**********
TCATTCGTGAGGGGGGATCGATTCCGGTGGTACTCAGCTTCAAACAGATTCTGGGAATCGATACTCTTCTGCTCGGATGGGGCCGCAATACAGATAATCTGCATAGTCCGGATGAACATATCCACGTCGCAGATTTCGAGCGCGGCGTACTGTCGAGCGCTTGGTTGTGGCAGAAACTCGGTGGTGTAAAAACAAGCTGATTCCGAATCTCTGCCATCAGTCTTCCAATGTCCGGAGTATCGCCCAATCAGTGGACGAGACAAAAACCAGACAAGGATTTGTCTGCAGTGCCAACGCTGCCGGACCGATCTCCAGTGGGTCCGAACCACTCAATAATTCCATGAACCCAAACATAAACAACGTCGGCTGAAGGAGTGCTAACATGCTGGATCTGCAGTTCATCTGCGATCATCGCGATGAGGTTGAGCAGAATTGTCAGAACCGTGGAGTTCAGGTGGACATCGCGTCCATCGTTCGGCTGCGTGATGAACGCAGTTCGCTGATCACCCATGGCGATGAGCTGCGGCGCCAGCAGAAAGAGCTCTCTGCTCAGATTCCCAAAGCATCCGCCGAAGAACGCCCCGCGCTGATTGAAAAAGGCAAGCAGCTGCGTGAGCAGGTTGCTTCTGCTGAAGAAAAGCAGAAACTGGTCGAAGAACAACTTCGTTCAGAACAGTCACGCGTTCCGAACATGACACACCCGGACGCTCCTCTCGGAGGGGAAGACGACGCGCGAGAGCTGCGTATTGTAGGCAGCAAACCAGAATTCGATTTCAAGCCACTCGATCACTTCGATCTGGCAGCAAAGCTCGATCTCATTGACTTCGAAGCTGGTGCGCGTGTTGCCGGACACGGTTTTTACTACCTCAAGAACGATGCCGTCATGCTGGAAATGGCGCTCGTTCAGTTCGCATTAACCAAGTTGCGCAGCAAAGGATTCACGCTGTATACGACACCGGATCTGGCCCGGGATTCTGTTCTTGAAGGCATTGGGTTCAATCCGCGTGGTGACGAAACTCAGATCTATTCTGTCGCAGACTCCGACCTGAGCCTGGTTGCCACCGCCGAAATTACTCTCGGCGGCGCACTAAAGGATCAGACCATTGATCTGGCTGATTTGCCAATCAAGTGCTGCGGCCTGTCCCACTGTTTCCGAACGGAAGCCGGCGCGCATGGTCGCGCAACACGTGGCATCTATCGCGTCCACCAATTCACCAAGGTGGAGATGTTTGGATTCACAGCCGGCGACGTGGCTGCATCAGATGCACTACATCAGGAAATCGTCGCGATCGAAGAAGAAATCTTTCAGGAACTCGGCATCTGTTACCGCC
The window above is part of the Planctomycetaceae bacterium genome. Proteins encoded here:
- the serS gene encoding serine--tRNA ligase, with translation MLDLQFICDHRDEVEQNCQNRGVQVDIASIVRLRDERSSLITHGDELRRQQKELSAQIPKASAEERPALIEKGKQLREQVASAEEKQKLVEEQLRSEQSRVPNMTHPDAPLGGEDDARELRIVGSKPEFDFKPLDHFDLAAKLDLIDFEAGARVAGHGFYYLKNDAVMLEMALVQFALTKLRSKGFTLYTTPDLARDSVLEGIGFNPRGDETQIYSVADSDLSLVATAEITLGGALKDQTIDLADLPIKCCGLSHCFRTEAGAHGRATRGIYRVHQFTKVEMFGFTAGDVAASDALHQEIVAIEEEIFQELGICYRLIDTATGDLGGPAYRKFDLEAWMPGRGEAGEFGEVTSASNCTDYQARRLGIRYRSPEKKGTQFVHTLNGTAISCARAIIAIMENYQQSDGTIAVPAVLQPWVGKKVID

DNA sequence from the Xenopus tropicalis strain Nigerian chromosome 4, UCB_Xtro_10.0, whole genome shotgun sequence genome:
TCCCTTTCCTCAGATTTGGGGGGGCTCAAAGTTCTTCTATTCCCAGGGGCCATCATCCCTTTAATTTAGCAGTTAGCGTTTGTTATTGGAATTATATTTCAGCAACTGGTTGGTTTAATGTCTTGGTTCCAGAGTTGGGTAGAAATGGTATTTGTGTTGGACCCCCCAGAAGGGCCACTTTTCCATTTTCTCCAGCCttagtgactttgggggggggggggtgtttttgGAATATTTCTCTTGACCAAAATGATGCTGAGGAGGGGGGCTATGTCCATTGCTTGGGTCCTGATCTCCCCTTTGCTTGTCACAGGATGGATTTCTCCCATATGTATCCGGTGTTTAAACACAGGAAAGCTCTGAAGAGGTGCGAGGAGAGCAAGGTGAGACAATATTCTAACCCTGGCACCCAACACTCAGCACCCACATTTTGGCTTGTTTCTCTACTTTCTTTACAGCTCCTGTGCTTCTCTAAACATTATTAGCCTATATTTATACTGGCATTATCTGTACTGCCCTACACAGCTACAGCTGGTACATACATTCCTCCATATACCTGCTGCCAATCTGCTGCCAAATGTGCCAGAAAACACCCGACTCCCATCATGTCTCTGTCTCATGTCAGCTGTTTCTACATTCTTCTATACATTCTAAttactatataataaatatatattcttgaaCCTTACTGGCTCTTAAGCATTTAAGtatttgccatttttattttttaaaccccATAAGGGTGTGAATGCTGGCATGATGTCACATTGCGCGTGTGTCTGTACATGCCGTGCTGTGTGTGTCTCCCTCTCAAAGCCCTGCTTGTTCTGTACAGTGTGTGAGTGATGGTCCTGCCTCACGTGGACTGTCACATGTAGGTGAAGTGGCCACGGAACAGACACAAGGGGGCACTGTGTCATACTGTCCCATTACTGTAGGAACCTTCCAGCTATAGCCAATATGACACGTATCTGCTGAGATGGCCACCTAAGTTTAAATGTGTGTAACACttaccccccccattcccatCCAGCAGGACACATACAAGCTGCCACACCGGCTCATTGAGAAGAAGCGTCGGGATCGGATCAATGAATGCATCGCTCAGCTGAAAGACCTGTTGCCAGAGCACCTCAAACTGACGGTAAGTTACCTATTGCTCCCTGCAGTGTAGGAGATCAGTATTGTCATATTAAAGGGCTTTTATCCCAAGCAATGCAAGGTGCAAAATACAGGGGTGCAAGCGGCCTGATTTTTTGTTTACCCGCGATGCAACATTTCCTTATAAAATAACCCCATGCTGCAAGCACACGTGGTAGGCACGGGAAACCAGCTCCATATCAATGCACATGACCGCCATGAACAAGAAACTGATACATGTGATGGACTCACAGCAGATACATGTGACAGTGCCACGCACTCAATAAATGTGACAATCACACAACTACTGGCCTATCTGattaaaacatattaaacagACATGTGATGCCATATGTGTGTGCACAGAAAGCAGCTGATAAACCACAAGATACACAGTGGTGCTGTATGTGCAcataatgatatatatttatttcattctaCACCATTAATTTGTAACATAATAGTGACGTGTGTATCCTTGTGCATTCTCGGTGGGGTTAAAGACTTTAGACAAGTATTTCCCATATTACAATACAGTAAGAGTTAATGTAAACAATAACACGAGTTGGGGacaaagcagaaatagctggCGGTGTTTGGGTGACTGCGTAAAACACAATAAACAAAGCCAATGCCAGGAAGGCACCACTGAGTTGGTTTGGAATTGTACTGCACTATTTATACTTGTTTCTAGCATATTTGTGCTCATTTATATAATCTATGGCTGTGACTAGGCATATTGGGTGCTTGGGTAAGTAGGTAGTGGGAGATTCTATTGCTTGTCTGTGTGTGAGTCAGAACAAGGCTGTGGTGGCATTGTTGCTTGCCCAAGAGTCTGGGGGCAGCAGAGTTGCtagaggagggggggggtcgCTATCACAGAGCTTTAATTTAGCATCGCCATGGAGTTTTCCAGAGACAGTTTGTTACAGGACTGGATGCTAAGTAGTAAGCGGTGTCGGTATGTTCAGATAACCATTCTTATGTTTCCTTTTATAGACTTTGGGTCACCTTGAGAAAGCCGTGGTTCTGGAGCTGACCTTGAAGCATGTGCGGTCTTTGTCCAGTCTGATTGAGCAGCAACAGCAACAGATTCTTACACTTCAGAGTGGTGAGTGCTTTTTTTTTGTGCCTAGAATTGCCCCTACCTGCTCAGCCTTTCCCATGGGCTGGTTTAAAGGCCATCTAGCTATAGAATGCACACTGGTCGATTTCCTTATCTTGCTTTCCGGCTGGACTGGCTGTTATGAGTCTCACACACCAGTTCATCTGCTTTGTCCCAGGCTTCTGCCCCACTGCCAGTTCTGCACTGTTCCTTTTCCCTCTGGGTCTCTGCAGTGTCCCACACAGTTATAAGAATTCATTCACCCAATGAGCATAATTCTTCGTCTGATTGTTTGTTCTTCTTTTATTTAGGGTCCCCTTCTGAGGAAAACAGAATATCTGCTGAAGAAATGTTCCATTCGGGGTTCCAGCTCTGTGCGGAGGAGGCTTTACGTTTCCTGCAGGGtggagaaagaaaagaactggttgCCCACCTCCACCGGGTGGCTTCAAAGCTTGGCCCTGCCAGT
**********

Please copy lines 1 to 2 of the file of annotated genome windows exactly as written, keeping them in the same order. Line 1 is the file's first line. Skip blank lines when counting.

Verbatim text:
TCATTCGTGAGGGGGGATCGATTCCGGTGGTACTCAGCTTCAAACAGATTCTGGGAATCGATACTCTTCTGCTCGGATGGGGCCGCAATACAGATAATCTGCATAGTCCGGATGAACATATCCACGTCGCAGATTTCGAGCGCGGCGTACTGTCGAGCGCTTGGTTGTGGCAGAAACTCGGTGGTGTAAAAACAAGCTGATTCCGAATCTCTGCCATCAGTCTTCCAATGTCCGGAGTATCGCCCAATCAGTGGACGAGACAAAAACCAGACAAGGATTTGTCTGCAGTGCCAACGCTGCCGGACCGATCTCCAGTGGGTCCGAACCACTCAATAATTCCATGAACCCAAACATAAACAACGTCGGCTGAAGGAGTGCTAACATGCTGGATCTGCAGTTCATCTGCGATCATCGCGATGAGGTTGAGCAGAATTGTCAGAACCGTGGAGTTCAGGTGGACATCGCGTCCATCGTTCGGCTGCGTGATGAACGCAGTTCGCTGATCACCCATGGCGATGAGCTGCGGCGCCAGCAGAAAGAGCTCTCTGCTCAGATTCCCAAAGCATCCGCCGAAGAACGCCCCGCGCTGATTGAAAAAGGCAAGCAGCTGCGTGAGCAGGTTGCTTCTGCTGAAGAAAAGCAGAAACTGGTCGAAGAACAACTTCGTTCAGAACAGTCACGCGTTCCGAACATGACACACCCGGACGCTCCTCTCGGAGGGGAAGACGACGCGCGAGAGCTGCGTATTGTAGGCAGCAAACCAGAATTCGATTTCAAGCCACTCGATCACTTCGATCTGGCAGCAAAGCTCGATCTCATTGACTTCGAAGCTGGTGCGCGTGTTGCCGGACACGGTTTTTACTACCTCAAGAACGATGCCGTCATGCTGGAAATGGCGCTCGTTCAGTTCGCATTAACCAAGTTGCGCAGCAAAGGATTCACGCTGTATACGACACCGGATCTGGCCCGGGATTCTGTTCTTGAAGGCATTGGGTTCAATCCGCGTGGTGACGAAACTCAGATCTATTCTGTCGCAGACTCCGACCTGAGCCTGGTTGCCACCGCCGAAATTACTCTCGGCGGCGCACTAAAGGATCAGACCATTGATCTGGCTGATTTGCCAATCAAGTGCTGCGGCCTGTCCCACTGTTTCCGAACGGAAGCCGGCGCGCATGGTCGCGCAACACGTGGCATCTATCGCGTCCACCAATTCACCAAGGTGGAGATGTTTGGATTCACAGCCGGCGACGTGGCTGCATCAGATGCACTACATCAGGAAATCGTCGCGATCGAAGAAGAAATCTTTCAGGAACTCGGCATCTGTTACCGCC
The window above is part of the Planctomycetaceae bacterium genome. Proteins encoded here: